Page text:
Work out where you work – and do both better


The key to better productivity in the office may just lie in getting out of it.

Studies have shown that exercise not only boosts work performance in individuals by improving brain function, upping productivity and reducing stress, but it also has a profound effect on the workforce, as a whole. (I can definitely vouch for this, via our SweatGuru crew’s weekly “runch!”)

“Absenteeism is reduced, morale is increased and long-term health care costs are substantially impacted,” says Jim Colvin, M.P.H., fitness and health educator and trainer at Bay Club Silicon Valley.

So next time you’re temped to fight the mid-day slump with a second cup of coffee or a trip to the vending machine, think again. For managers and employees alike, Colvin offers four tips for merging physical activity with your 9-5 routine:

1. Take meetings at the gym. A new study at the University of Illinois at Urbana-Champaign found that participants showed significantly increased signs of focus and ability to retain and use new information immediately after a 20-minute yoga session. If you’re in a position to schedule off-sites, consider a health club venue: “The key is to build in a break to do a team workout with one of the classes being offered. The rejuvenation you will find between body and brain will result in a more stimulating discussion when the team returns to business,” says Colvin.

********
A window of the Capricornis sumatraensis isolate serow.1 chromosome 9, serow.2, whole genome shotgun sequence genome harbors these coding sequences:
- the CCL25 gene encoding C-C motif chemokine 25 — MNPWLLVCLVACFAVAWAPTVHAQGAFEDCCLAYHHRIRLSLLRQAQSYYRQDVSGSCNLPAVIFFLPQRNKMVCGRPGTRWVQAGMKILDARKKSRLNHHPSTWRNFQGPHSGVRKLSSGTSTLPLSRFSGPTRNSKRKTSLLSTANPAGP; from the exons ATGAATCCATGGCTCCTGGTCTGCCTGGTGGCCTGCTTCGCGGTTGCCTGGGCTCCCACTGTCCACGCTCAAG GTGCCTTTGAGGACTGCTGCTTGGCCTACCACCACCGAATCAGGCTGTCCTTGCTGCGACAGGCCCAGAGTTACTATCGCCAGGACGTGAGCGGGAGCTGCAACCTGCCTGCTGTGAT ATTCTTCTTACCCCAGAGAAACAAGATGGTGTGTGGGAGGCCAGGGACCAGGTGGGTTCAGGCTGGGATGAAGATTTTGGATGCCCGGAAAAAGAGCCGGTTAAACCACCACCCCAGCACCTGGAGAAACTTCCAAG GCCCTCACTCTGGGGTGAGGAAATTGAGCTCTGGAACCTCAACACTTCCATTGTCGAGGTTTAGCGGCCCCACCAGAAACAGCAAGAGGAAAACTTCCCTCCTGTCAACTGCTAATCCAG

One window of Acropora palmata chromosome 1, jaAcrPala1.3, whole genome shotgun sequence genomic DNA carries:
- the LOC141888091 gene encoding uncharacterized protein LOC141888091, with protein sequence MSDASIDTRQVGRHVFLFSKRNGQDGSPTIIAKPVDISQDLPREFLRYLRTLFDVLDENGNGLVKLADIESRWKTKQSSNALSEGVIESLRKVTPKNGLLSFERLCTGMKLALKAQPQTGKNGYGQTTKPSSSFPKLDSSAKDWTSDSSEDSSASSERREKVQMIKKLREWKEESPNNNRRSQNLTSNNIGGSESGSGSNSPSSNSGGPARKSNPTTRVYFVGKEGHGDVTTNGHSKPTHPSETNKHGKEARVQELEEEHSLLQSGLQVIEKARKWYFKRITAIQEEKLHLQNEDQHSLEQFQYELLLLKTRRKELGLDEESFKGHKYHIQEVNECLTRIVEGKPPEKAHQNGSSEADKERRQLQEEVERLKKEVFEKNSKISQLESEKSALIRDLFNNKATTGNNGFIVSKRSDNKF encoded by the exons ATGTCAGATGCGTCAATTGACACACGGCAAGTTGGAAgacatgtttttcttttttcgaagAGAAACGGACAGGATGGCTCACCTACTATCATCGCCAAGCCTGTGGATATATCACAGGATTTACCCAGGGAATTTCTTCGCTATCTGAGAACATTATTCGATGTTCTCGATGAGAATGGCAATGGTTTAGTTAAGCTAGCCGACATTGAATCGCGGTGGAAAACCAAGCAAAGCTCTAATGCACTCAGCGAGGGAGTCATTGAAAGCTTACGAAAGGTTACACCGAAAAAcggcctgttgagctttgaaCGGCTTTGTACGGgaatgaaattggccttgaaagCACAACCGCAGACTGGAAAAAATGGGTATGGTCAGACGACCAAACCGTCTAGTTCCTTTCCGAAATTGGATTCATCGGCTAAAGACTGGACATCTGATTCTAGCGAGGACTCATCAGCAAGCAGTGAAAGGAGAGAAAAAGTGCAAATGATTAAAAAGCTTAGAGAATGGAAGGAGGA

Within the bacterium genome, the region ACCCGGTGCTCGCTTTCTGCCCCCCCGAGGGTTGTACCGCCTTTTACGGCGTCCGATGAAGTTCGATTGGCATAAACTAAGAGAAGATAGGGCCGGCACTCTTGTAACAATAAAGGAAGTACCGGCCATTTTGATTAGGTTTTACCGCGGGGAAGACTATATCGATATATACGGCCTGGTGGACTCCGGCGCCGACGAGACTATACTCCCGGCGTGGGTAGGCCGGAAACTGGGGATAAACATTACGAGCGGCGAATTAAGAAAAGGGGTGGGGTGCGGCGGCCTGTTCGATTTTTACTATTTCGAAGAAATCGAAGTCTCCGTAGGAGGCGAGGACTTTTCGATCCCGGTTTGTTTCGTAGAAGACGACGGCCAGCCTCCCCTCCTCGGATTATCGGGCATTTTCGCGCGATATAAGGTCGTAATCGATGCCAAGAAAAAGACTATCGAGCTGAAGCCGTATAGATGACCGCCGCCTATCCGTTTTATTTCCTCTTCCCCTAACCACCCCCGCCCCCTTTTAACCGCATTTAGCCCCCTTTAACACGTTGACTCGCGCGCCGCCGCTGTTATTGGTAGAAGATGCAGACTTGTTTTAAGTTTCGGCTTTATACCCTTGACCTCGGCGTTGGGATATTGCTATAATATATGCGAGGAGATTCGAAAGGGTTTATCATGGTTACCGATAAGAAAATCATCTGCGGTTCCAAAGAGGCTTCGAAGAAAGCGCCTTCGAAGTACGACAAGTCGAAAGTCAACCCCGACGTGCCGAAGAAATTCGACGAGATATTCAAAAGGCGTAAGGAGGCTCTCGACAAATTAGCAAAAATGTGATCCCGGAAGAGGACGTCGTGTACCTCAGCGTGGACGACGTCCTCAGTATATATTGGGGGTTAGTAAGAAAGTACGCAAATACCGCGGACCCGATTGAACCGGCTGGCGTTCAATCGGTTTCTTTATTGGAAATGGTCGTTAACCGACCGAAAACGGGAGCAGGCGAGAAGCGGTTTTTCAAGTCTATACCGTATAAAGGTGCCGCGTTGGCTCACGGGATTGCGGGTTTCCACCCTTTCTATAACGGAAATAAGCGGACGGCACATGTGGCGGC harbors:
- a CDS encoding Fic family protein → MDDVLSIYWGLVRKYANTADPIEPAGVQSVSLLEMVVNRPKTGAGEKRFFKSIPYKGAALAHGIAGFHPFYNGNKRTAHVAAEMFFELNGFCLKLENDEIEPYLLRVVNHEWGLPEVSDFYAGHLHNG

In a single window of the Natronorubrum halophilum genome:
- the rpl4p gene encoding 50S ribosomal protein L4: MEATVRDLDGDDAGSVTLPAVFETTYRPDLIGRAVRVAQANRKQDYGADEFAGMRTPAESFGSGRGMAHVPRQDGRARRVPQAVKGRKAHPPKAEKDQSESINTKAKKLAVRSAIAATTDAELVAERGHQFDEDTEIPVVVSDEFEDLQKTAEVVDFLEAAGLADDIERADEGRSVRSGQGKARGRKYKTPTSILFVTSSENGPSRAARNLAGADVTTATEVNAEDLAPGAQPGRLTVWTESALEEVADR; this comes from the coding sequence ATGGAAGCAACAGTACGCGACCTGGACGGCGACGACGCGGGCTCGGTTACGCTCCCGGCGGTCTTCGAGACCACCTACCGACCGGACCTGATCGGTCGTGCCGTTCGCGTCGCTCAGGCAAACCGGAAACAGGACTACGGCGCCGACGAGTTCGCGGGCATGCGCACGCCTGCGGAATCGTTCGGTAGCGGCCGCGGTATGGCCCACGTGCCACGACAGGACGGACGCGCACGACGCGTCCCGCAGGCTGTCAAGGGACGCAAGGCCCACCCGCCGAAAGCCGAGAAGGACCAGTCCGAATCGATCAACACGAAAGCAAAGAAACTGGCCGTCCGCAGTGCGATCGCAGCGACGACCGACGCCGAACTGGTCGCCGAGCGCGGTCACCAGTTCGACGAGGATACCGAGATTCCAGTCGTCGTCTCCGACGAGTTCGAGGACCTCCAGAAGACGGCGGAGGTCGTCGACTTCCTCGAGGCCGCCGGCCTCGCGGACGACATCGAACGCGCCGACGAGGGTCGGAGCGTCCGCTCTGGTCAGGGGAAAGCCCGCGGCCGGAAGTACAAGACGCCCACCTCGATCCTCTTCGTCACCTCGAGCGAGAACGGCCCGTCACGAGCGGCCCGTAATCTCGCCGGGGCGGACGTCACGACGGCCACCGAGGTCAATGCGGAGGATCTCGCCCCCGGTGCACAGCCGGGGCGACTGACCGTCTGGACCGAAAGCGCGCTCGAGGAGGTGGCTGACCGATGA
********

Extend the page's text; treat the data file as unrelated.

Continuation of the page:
2. Walk and talk. “Walking for 15 minutes will burn approximately 100 calories each time,” says Colvin. Need one-on-one time with a coworker? “Instead of going for coffee, circle your floor or the block while you chat and reap the benefits of the endorphin release in the brain.”

3. Reschedule your workout. Typically work out at the end of the day? It’s a great stress reliever. But for a mental energy boost during the work day, consider hitting the gym on your way to the office or on your lunch break. Or, take 10-minute breaks throughout the day to climb a few flights in the stairwell or bang out a set of push-ups behind your desk.

4. Create a “mobile” office. “Many companies have incorporated walking treadmill stations in the office, and studies have shown that the additional steps taken resulted in reduced waist-to-hip ratios,” says Colvin. If you’re lucky enough to work from home, you can create your own treadmill desk by making a platform for your laptop across the handlebars and setting the treadmill between .7 and 1 mile per hour to be able to type comfortably while you walk. Or, for those who normally retreat to the local cafe, consider setting up shop at a work-friendly gym instead.

How do you squeeze physical activity into your workday?

2 thoughts on “Work out where you work – and do both better

  1. As a school teacher, I do not have much time to get physical activity (other than walking all over the classroom) in during the school day. That is why I workout in the am and pm hours 😉


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